prevents the burning of fat all by itself.
And it makes sense that you’d want to preferentially
burn glucose over fat because you need to
be able to quickly sort out incoming glucose
first since there’s not many places to put
it.
Depending on the person you can store a couple
hundred grams of glucose across your muscles
and liver as glycogen, but if you don’t
empty your glycogen by from the liver by not
eating carbohydrate long enough and you don’t
empty muscle glycogen by doing enough exercise,
that tank of glycogen will fill up.
At this point there’s nowhere to put incoming
carbohydrate, so insulin has to turn it into
fat via a process called de novo lipogenesis
so it can be stored in the only place available:
your fat cells.
Dr. Naiman presents a model for how this works
“But as you add carbohydrates and raise glucose,
you literally have to switch your metabolism
over and burn more glucose just to get rid
of it. In fact if you eat enough carbohydrates
and glucose, you literally have to convert
it to fat via de novo lipogenesis. Only when
carbohydrates and glucose are absent can you
switch your fuel mixture over and burn fat
again.”
This highlights how dietary fat can also be
very fattening, if you eat it with a enough
carbohydrate because the carbohydrate will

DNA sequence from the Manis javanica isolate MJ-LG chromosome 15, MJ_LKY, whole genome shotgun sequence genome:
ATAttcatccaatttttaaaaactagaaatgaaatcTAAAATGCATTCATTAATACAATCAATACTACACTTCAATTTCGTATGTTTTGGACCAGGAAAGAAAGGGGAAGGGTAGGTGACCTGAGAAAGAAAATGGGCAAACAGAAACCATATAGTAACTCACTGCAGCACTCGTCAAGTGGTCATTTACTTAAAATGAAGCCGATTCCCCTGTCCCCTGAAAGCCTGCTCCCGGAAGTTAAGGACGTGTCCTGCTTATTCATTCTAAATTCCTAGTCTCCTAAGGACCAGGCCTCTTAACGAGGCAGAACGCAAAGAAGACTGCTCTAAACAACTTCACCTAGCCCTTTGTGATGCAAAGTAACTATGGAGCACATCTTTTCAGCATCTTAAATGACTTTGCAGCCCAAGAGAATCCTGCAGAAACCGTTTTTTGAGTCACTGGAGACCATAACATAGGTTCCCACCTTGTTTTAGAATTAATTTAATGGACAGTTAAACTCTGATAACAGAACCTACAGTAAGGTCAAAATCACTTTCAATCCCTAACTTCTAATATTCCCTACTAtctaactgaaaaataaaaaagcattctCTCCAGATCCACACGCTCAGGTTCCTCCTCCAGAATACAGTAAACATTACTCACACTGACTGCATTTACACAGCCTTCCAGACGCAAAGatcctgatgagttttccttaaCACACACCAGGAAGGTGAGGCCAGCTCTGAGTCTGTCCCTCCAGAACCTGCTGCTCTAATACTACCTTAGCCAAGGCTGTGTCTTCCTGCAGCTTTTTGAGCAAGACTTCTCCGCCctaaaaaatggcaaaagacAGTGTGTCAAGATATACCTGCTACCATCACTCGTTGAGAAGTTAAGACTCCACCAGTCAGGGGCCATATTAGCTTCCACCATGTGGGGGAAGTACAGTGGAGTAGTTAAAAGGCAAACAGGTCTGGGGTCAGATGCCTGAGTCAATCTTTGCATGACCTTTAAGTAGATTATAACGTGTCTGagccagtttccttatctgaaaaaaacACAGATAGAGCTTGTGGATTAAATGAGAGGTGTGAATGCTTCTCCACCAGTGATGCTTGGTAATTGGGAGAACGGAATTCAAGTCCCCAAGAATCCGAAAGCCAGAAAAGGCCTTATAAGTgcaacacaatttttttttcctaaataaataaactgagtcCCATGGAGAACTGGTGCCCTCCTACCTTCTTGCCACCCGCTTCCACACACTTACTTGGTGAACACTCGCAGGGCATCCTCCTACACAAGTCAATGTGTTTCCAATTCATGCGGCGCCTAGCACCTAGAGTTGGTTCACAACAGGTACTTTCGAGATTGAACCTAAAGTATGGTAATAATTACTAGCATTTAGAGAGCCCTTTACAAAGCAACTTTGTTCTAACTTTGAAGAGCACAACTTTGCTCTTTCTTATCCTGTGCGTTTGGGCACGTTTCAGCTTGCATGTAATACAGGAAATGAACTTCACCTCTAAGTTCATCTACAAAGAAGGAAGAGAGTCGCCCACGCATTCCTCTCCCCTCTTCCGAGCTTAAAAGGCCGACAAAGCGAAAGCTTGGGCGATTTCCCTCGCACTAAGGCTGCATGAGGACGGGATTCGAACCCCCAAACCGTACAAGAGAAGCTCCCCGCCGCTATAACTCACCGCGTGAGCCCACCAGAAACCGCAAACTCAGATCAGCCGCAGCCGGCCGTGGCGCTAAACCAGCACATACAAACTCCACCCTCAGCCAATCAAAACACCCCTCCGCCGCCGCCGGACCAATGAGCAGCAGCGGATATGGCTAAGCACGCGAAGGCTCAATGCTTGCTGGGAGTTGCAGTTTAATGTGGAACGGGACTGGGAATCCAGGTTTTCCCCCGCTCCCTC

prevent you from burning that fat and the
insulin release will hold the fat in storage.
So, to put this together: if you eattoo much
low fiber carbohydrate too frequently, it
will interfere with your ability to burn fat
and fat will accumulate. As your fat cells
get more and more filled with fat, you’ll
need more insulin to hold that fat in place,
making your fasting insulin very high – kind
of like needing more force to cram more stuff
in your suitcase. And these higher levels
of insulin worsen the whole cycle making you
more resistant to insulin, meaning glucose
is harder to process because there’s basically
nowhere to put that glucose – you can only
make energy from glucose at a certain rate,
and your glycogen stores were filled up a
long time ago, so the glucose needs to be
turned into fat for storage, but your fat
cells are already filled up. So at this point,
where do you put the incoming glucose and
fat??
Unfortunately it just overflows into the abdominal
cavity, the liver, the muscle and the pancreas.
The pancreas seems to be the last place that
the fat accumulates, and when the pancreas
is stuffed with fat, the beta cells stop functioning
properly.
Whereas your beta cells were initially pumping
out a ton of insulin to make everything I
just mentioned happen, now that the beta cells
have become dysfunctional, they stop properly
producing insulin, then your insulin levels
drop drastically meaning glucose can’t be
dealt with, so you get diabetic level blood
sugar and then you’re prescribed insulin injections
to keep the blood sugar down but that makes
it even harder to empty the fat cells, so
the situation gets worse and worse .
Keep in mind that as Ivor Cummins points out
in this talk, there are other unhealthy lifestyle
factors that can worsen this insulin resistance
and worsen this whole situation – things like
insufficient sleep, smoking, and poor omega-3
to omega-6 ratio. Maybe the worst is fructose,
a component of table sugar that directly worsens
insulin resistance in the liver.
“Soda and other sugary drinks are the only
individual food that’s actually directly linked
to obesity. Everyone seems to think a day